The default, emoji-free experience looks like this:

Screen Shot 2015-11-19 at 12.11.47 PM

You’ll notice a lot of cameras, too. This means that we photographed the object that year, and the icon serves as a link to take you straight to that picture – see this sidewall as an example. We actually just limit one photograph per year, because some of our objects have a lot of photos and the timeline started to look like this:

Screen Shot 2015-11-17 at 4.14.30 PM

Exhibitions, symbolized by the big eyeballs, are also clickable. They will take you to the exhibition page to see all the objects that your current object was displayed alongside.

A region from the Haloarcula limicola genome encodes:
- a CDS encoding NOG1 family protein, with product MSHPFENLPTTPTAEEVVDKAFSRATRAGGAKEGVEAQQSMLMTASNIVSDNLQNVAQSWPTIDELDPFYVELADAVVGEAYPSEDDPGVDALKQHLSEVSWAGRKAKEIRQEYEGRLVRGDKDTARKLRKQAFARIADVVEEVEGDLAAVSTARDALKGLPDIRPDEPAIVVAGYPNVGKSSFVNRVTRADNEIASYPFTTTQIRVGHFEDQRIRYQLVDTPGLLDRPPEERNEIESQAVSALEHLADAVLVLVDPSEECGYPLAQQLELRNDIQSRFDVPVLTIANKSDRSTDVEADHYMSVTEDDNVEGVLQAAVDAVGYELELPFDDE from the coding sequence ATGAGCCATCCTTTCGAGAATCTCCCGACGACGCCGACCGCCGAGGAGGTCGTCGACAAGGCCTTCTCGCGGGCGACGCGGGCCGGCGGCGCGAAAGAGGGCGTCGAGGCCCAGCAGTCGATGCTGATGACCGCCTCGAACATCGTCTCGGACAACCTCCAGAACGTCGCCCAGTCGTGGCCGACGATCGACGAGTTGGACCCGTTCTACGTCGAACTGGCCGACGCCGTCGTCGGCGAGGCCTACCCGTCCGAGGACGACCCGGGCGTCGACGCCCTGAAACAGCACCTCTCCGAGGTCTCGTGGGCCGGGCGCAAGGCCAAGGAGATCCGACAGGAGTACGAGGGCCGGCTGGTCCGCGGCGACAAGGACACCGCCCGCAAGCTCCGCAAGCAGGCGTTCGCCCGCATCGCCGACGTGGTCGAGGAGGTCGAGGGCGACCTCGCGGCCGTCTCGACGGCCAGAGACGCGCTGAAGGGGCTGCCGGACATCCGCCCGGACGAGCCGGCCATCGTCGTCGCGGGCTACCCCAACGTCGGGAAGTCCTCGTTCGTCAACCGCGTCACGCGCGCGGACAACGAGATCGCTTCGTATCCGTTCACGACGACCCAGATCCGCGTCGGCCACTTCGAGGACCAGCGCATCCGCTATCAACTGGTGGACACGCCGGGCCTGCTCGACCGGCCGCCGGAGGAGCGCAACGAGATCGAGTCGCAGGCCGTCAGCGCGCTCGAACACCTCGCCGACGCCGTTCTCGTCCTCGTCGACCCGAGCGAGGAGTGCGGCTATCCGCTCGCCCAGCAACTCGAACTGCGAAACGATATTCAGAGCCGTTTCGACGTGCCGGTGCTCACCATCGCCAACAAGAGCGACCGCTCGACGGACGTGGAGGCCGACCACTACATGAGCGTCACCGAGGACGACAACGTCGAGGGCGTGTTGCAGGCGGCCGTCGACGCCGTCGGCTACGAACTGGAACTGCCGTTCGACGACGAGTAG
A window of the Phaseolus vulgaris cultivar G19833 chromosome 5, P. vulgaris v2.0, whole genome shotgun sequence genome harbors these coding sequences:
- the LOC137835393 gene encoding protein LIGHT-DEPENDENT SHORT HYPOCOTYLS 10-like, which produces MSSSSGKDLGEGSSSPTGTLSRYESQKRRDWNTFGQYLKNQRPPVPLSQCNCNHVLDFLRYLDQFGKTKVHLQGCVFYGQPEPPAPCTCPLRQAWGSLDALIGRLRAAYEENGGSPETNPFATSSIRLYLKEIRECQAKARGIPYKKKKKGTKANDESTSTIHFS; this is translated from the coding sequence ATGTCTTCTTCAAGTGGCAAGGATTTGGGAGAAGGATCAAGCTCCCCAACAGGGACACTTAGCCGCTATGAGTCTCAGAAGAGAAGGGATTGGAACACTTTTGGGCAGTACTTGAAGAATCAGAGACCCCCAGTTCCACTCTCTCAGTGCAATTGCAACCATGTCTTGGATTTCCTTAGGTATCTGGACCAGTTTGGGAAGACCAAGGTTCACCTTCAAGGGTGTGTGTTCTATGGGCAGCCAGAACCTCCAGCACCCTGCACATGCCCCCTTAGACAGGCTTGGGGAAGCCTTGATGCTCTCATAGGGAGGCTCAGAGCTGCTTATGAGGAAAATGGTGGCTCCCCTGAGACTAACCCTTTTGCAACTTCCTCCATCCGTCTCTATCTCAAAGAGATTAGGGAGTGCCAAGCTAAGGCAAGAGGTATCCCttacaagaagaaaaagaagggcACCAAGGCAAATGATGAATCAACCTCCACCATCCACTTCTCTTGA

I don’t mean to say we’ve solved accessibility issues through this timeline. As I mentioned before, a concerted look at our site’s accessibility issues will be an important next step for us.  But like our previous timeline, it’s more of an opportunity to experiment than anything else. In this case, we’re experimenting with ways to approach a project by talking about accessibility first. And of course, we’re experimenting with emoji. Always be experimenting with emoji.

Pull up a random object and check it out!

Sorting, Synonyms and a Pretty Pony

This post was originally published on the Cooper Hewitt Labs blog.

We’ve been undergoing a massive rapid-capture digitization project here at the Cooper Hewitt, which means every day brings us pictures of things that probably haven’t been seen for a very, very long time.

As an initial way to view all these new images of objects, I added “date last photographed” to our search index and allowed it to be sorted by on the search results page.

That’s when I found this.